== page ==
Wednesday, January 26, 2011

The Blaft Anthology of Tamil Pulp Fiction

V came back from India armed with what she called a "surprise" gift. Being both bored and curious at the same time I trudged to Brookline, toddler in tow, to check out the surprise. It turned out to be the best gift I’ve received in a long time - "The Blaft Anthology of Tamil Pulp Fiction". She brought back a copy of volume 1 when she came back from India last year but I was only allowed to read it under her supervision (thanks to R's vathi vekkal that I let books borrowed from her languish in the bathroom) and for 15 minutes at a time ("Did you come all this way only to read a book?"), which for a thriller like this is extremely frustrating. This time around, in an effort to save our friendship, she brought back a copy for me.

I've been reading this anthology of novellas one story at a time, making sure I earn the story before I read it i.e. I only allow myself to read a story if I've been very good that day (by my definition of course) or if I have something to celebrate. In a time when everything is plentiful but nothing has value -as my SIL likes to put it- this sort of discretionary consumption took me back to a different time when chitrahaars had to be paid for with homework and Sunday movies were literally fruits of scholastic penances. I haven’t had to practice delayed gratification in a long, long time.

It's sort of lame to enjoy a book written in your mother tongue in translation of course, but hey, the alternative would be to squint at words that don't jump out immediately and lose the story in the process. The first story I read was written by Indra Soundarajan -the author of Chidambara Ragasiyam, Vidadhu Karupu etc.-and was about a raja samskaram, set in modern times in Kottayapuram, in which the kings mysteriously die by age 30 as a result of an ancient curse. I was charmed by the hot blooded, engineering college educated ilaya raja and his moped-driving girlfriend who ends up solving the mystery and saving her future thaali. The story is a page turner and had me waking up at 4 AM to figure out what the hell was going on in that accursed kingdom. The book is dotted with such dialogs as "She looked like an amman selai" and "I want her to live with flowers and pottu". What fun!

Total timepass and value for money which is what this whole genre, sold predominantly in bus stations and kodi kadais, engenders anyway.

Friday, September 17, 2010

Very superstitious, writing's on the wall.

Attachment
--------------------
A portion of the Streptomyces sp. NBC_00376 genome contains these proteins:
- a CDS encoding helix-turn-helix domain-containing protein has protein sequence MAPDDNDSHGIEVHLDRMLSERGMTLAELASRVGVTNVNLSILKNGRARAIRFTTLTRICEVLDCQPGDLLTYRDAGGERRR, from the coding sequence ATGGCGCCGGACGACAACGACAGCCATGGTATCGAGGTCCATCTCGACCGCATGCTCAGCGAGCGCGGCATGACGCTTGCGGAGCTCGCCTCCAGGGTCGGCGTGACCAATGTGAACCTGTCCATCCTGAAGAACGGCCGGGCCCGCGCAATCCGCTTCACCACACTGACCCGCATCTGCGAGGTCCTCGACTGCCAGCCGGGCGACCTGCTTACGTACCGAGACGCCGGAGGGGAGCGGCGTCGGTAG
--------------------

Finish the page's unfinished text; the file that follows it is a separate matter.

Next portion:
Very superstitious, ladder's 'bout to fall.

Thirteen-month-old baby broke the looking glass.

Seven years of bad luck, the good things in your past.

When you believe in things that you don't understand, then you suffer.

Superstition ain't the way.

Hey, hey, hey.

-Steview Wonder

There I was, all of 30-something years old, driving to work on a regular work day, when out of the blue a bird came and perched on the hood of my car. I was alarmed. The thing was completely black and looked remarkably like a crow. Do they have crows in New England? A quick google search told me that indeed they do. Me, with sixteen years of superstition blasting convent education behind me, ignored the honks from other irate drivers and craned my neck for a second crow. I was darned relieved to find one - "One for sorrow, two for joy". How do you explain this? My parents may as well have burnt their money in a bonfire for all the enlightenment my education accorded me!

Has anyone done a study on why it is that we lean towards the unbelievable and unproven, suspending our reasoning in the process? There are stories of scientists (Neils Bohr, for instance) who were superstitious, so it has nothing to do with IQ. It has to do with man's fear of the unknown. Or his fear of death. How else can you explain it?

Sunday, January 10, 2010

Minority status

"Looking Out"

It must be odd

to be a minority

he was saying. I

looked around

and didn't see any.

So I said


it must be.

- Mitsuye Yamada

I was doing my weekend should-I-work-shouldn't-I dilly-dallying and part of this ritual is reading that last piece of poetry before paying respects to Outlook 2007. Today, this act led me to an interesting poem by Mitsuye Yamada that took me back a few years in time. It was 2003 and I was travelling on a train between Sweden and Denmark. Across me sat a Malaysian girl who looked well put-together and like someone who had spent a considerable amount of time in Scandinavia. We got friendly during the ride and I found out that she was adopted, as an infant, by her Swedish parents. The landscape that passed us, as we chatted, was breathtaking and the girl pointed out to some sites occasionally and named them. "They must really feel lucky living here." I exulted after witnessing the most glorious sunset of my life. Something flashed in her eyes and she replied, a fraction too soon - "Yes, we do."

A similar statement is made here, by this poem. Yamada shakes her head at people who cannot look beyond her minority status. I cannot say I feel like I do not belong in the United States and this may be a function of where I live (liberal Massachusetts) or because I am not so assimilated into the mainstream as to notice the subtleties. Perhaps it is a bit of both. S may feel differently as he grows up in this country and goes to school here. He may consider himself an American first and may have his conception questioned, ever so often, like Yamada's was. If he does feel challenged thus, I'm glad I can point him to the considerable body of literature that exists on the topic of being neither here nor there.

I like espresso shots of poetry, I do.

Find more on Mitsuye Yamada here.